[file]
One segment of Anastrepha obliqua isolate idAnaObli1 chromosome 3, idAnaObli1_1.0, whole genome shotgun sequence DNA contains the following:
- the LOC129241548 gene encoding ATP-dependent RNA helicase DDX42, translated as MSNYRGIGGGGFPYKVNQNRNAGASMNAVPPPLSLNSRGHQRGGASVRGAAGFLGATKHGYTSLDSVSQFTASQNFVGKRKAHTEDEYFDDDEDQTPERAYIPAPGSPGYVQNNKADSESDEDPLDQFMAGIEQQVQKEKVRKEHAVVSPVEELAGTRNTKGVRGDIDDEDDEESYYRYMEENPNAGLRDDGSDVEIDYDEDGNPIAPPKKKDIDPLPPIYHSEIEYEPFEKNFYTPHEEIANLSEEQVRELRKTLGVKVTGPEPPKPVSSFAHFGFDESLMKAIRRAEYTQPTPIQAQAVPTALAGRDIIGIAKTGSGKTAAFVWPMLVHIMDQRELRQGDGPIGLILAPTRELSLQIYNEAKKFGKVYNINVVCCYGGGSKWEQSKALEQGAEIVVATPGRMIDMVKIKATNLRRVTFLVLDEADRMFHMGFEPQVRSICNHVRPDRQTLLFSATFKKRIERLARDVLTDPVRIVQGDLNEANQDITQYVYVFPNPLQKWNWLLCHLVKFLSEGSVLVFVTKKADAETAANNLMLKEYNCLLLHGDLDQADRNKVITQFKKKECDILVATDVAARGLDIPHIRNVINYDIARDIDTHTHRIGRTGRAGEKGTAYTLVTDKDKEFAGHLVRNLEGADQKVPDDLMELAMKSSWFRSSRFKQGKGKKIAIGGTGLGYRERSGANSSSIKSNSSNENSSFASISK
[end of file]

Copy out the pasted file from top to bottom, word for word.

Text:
One segment of Anastrepha obliqua isolate idAnaObli1 chromosome 3, idAnaObli1_1.0, whole genome shotgun sequence DNA contains the following:
- the LOC129241548 gene encoding ATP-dependent RNA helicase DDX42, translated as MSNYRGIGGGGFPYKVNQNRNAGASMNAVPPPLSLNSRGHQRGGASVRGAAGFLGATKHGYTSLDSVSQFTASQNFVGKRKAHTEDEYFDDDEDQTPERAYIPAPGSPGYVQNNKADSESDEDPLDQFMAGIEQQVQKEKVRKEHAVVSPVEELAGTRNTKGVRGDIDDEDDEESYYRYMEENPNAGLRDDGSDVEIDYDEDGNPIAPPKKKDIDPLPPIYHSEIEYEPFEKNFYTPHEEIANLSEEQVRELRKTLGVKVTGPEPPKPVSSFAHFGFDESLMKAIRRAEYTQPTPIQAQAVPTALAGRDIIGIAKTGSGKTAAFVWPMLVHIMDQRELRQGDGPIGLILAPTRELSLQIYNEAKKFGKVYNINVVCCYGGGSKWEQSKALEQGAEIVVATPGRMIDMVKIKATNLRRVTFLVLDEADRMFHMGFEPQVRSICNHVRPDRQTLLFSATFKKRIERLARDVLTDPVRIVQGDLNEANQDITQYVYVFPNPLQKWNWLLCHLVKFLSEGSVLVFVTKKADAETAANNLMLKEYNCLLLHGDLDQADRNKVITQFKKKECDILVATDVAARGLDIPHIRNVINYDIARDIDTHTHRIGRTGRAGEKGTAYTLVTDKDKEFAGHLVRNLEGADQKVPDDLMELAMKSSWFRSSRFKQGKGKKIAIGGTGLGYRERSGANSSSIKSNSSNENSSFASISK